The future can be scary. Things change in unpredictable ways, and while we often laugh at old people unable to cope with technology and new social mores, soon we will be those old people, and our space-children will laugh at our inability to use the new super Twitter.
But you have one thing all current old people never did â€“â€“ someone willing to make grossly inaccurate predictions of the future and sell it as absolute truth. The best way to determine the future is to look at current trends and try to guess how they might play out in the coming years.
With that in mind, I offer my own understanding of how things are.
Letâ€™s start with social media. We are currently content to blog our every thought and slavishly follow the tweets of the most inane, yet famous, jerks of our time. How will this change as technology grows and expands?
Currently, there is still the illusion of privacy. You can be content with yourself that those stupid things you did at the party last week were not immediately recorded and posted to YouTube, because your friends did not think to pull out their phones and embarrass you.
This will change as soon as corporations figure out that embarrassing videos are huge eye-draws online. Theyâ€™re already onto this. Even most reality shows are little more than a series of embarrassing drunken accidents that were somehow filmed and turned into a media empire.
But letâ€™s say, for example, Pepsi paid you a penny every time a link from your video to their ad was clicked. Suddenly, thereâ€™s no reason not to film every moment in all its embarrassing glory. If you lose a dare and drunkenly sing whilst wearing a pretty, pink tutu (it doesnâ€™t matter if youâ€™re a girl â€“â€“ it still looks dorky) you can expect to have a dozen camera phones on you, in hopes that one of them strikes digital gold. And if you get a kickback, why not act a fool?
In summary, all the world is a reality show, and men and women are merely actors.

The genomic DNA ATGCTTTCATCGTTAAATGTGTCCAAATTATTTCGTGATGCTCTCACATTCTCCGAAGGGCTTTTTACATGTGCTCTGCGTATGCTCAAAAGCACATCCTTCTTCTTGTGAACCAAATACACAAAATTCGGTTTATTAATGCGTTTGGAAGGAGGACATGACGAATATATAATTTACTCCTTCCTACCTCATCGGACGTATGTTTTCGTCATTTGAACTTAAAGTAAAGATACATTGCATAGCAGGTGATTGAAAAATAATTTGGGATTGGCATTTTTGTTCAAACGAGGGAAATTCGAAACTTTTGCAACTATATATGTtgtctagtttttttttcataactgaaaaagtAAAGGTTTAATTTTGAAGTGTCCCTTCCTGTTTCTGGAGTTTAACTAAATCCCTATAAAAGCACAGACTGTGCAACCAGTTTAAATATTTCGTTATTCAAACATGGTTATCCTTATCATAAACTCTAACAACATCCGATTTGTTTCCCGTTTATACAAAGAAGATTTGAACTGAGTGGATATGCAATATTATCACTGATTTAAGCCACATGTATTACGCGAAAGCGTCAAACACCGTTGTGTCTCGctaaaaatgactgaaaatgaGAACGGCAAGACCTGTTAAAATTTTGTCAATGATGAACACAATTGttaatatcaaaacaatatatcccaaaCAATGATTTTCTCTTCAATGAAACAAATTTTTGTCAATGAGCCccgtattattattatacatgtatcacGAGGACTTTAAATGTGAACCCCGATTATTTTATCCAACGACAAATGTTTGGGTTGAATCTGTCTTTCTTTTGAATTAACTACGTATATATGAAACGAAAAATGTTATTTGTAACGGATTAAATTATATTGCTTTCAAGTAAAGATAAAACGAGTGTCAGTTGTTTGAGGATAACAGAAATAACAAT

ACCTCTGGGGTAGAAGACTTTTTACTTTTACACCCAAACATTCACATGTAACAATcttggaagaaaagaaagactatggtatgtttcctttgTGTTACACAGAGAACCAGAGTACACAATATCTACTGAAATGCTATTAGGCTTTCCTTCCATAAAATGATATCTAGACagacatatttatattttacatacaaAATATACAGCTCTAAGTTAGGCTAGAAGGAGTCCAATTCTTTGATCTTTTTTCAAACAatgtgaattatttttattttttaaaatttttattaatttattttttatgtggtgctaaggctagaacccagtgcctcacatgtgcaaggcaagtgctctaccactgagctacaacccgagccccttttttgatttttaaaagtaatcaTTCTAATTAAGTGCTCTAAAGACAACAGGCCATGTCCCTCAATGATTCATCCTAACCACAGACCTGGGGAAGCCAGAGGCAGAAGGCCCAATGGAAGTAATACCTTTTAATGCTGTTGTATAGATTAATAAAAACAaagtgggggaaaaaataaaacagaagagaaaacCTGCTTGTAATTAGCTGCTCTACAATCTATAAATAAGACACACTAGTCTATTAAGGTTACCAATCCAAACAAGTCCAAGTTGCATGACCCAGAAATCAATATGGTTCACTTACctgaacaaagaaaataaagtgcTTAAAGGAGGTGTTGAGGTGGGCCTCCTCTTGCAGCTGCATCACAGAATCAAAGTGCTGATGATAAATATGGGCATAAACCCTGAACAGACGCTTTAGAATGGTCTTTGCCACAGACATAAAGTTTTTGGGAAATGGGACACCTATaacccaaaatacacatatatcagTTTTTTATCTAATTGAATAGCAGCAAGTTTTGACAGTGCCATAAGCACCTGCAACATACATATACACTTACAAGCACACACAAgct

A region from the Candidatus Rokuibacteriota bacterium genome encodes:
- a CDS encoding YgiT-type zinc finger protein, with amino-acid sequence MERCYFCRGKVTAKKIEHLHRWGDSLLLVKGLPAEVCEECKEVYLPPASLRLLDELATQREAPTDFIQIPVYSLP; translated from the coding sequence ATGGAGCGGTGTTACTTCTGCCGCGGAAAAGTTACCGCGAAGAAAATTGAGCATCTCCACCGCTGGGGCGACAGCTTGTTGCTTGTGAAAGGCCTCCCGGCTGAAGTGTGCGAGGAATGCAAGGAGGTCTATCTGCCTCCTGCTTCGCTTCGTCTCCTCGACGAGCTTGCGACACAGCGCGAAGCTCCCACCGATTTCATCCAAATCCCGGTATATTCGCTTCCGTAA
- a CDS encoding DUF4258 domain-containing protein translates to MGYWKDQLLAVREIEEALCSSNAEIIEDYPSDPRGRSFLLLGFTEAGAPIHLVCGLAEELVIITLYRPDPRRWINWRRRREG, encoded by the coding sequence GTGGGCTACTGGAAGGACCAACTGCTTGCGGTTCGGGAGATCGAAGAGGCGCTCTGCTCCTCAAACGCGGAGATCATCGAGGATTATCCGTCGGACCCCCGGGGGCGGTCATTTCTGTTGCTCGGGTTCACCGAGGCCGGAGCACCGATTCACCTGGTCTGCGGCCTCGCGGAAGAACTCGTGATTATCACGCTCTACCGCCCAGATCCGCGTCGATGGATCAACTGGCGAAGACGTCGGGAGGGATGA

Speaking of smart-phones, you can expect the ability to socialize normally to disappear.
Thereâ€™s no reason to talk to someone for five consecutive minutes as it stands now â€“â€“ â€œAngry Birdsâ€ and Facebook chat demand your attention, and theyâ€™re just talking about their stupid day.
So, in 20 years, when no adult has gone a day without texting, you can expect the media will respond. TV shows will run plots side by side, with each screen having the conversation and lives of 10 characters going on at once. Granted, it will all be the same garbage we watch today, but 10 times as much.
You canâ€™t cover the future without giving a nod toward ever-climbing obesity rates. With 34 percent of American adults currently obese, and no sign of us running out of things to deep fry, fat is going to become the new sexy. See, our obsession with thin body shapes is a pretty new thing. Many years ago, fat meant you were healthy and had eaten well, so clearly weâ€™re capable of being attracted to that.
Since the species has to go on, the only real option is to find fat sexy. Keep that in mind the next time you go on a diet. Sean Connery is old and attractive â€“â€“ in 20 years, you can be like him, only swollen and bloated with desirability.
There are some health risks with weight gain that make it an objective bad idea, but when have we not been willing to suffer for fashion?
Finally, there is the old art of debate. Currently we rely on talking points and lying. In the future, weâ€™ll cut out the middlemen, and all opposing viewpoints will be settled by whichever side has the loudest supporters.
So, there you are: a magnificent future, in which we are obese, socially malformed howler monkeys who are constantly profiting from each others shame. On second thought, 20 years may be a bit of a stretch.
Johnathan Kastner is in his second year of his second bachelor degree, majoring in computer science. His column appears Mondays in the Collegian. Letters and feedback can be sent to firstname.lastname@example.org.